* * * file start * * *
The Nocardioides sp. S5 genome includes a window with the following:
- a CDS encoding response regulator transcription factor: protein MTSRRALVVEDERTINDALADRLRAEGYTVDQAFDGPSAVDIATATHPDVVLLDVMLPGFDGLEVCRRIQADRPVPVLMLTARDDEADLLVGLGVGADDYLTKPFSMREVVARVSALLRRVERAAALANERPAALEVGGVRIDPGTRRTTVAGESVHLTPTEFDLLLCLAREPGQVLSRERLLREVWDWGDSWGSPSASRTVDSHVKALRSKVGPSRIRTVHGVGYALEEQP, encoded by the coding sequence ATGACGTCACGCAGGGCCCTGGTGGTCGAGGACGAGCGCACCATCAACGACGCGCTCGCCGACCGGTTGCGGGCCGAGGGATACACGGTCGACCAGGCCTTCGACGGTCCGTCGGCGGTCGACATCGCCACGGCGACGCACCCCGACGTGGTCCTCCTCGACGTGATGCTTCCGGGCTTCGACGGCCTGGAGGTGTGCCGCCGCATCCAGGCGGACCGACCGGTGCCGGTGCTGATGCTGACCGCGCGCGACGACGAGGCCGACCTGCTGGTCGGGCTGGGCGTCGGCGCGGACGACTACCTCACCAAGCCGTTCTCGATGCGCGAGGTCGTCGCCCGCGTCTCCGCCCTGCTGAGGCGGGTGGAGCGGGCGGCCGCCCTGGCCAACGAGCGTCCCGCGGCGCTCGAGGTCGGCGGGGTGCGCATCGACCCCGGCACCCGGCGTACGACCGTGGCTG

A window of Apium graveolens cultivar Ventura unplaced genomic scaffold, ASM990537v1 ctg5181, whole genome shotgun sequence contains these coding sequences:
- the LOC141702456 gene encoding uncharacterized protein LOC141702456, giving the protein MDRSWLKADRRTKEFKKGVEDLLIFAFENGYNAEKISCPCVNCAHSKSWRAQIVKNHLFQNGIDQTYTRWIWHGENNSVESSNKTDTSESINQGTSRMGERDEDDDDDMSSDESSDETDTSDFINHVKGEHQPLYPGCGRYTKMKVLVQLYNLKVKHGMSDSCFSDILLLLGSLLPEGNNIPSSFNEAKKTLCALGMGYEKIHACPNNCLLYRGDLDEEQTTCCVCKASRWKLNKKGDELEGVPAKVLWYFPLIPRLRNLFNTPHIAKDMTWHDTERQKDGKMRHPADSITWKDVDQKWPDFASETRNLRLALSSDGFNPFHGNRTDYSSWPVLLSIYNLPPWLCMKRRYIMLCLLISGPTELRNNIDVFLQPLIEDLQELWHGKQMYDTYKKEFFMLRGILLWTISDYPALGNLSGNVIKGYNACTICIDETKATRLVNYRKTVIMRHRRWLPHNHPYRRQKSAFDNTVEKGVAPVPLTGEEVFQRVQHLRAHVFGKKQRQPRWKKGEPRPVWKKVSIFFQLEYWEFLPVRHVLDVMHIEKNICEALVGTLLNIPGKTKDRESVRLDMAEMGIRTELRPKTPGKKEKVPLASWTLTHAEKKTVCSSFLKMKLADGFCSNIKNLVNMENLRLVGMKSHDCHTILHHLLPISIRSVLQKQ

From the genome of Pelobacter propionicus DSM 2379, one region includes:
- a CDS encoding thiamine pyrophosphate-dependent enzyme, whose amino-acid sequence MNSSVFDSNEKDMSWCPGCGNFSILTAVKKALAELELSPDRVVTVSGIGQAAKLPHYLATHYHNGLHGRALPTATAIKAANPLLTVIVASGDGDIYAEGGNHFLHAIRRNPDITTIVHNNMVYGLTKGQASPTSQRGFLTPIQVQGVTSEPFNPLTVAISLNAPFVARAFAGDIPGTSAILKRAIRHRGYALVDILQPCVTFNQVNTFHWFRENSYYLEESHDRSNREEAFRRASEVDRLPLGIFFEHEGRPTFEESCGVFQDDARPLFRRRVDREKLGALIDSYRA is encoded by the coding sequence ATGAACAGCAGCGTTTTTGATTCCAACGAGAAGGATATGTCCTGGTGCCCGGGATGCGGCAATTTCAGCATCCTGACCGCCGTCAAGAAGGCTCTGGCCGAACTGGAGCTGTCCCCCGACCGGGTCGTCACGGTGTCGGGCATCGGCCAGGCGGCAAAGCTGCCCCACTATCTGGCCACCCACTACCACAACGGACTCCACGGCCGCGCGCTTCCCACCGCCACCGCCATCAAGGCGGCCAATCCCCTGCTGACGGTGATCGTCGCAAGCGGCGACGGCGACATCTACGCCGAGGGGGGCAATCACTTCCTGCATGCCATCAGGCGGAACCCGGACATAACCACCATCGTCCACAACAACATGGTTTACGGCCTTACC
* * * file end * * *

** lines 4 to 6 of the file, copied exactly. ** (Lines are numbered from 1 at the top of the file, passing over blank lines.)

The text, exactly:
- the LOC141702456 gene encoding uncharacterized protein LOC141702456, giving the protein MDRSWLKADRRTKEFKKGVEDLLIFAFENGYNAEKISCPCVNCAHSKSWRAQIVKNHLFQNGIDQTYTRWIWHGENNSVESSNKTDTSESINQGTSRMGERDEDDDDDMSSDESSDETDTSDFINHVKGEHQPLYPGCGRYTKMKVLVQLYNLKVKHGMSDSCFSDILLLLGSLLPEGNNIPSSFNEAKKTLCALGMGYEKIHACPNNCLLYRGDLDEEQTTCCVCKASRWKLNKKGDELEGVPAKVLWYFPLIPRLRNLFNTPHIAKDMTWHDTERQKDGKMRHPADSITWKDVDQKWPDFASETRNLRLALSSDGFNPFHGNRTDYSSWPVLLSIYNLPPWLCMKRRYIMLCLLISGPTELRNNIDVFLQPLIEDLQELWHGKQMYDTYKKEFFMLRGILLWTISDYPALGNLSGNVIKGYNACTICIDETKATRLVNYRKTVIMRHRRWLPHNHPYRRQKSAFDNTVEKGVAPVPLTGEEVFQRVQHLRAHVFGKKQRQPRWKKGEPRPVWKKVSIFFQLEYWEFLPVRHVLDVMHIEKNICEALVGTLLNIPGKTKDRESVRLDMAEMGIRTELRPKTPGKKEKVPLASWTLTHAEKKTVCSSFLKMKLADGFCSNIKNLVNMENLRLVGMKSHDCHTILHHLLPISIRSVLQKQ

From the genome of Pelobacter propionicus DSM 2379, one region includes:
- a CDS encoding thiamine pyrophosphate-dependent enzyme, whose amino-acid sequence MNSSVFDSNEKDMSWCPGCGNFSILTAVKKALAELELSPDRVVTVSGIGQAAKLPHYLATHYHNGLHGRALPTATAIKAANPLLTVIVASGDGDIYAEGGNHFLHAIRRNPDITTIVHNNMVYGLTKGQASPTSQRGFLTPIQVQGVTSEPFNPLTVAISLNAPFVARAFAGDIPGTSAILKRAIRHRGYALVDILQPCVTFNQVNTFHWFRENSYYLEESHDRSNREEAFRRASEVDRLPLGIFFEHEGRPTFEESCGVFQDDARPLFRRRVDREKLGALIDSYRA is encoded by the coding sequence ATGAACAGCAGCGTTTTTGATTCCAACGAGAAGGATATGTCCTGGTGCCCGGGATGCGGCAATTTCAGCATCCTGACCGCCGTCAAGAAGGCTCTGGCCGAACTGGAGCTGTCCCCCGACCGGGTCGTCACGGTGTCGGGCATCGGCCAGGCGGCAAAGCTGCCCCACTATCTGGCCACCCACTACCACAACGGACTCCACGGCCGCGCGCTTCCCACCGCCACCGCCATCAAGGCGGCCAATCCCCTGCTGACGGTGATCGTCGCAAGCGGCGACGGCGACATCTACGCCGAGGGGGGCAATCACTTCCTGCATGCCATCAGGCGGAACCCGGACATAACCACCATCGTCCACAACAACATGGTTTACGGCCTTACC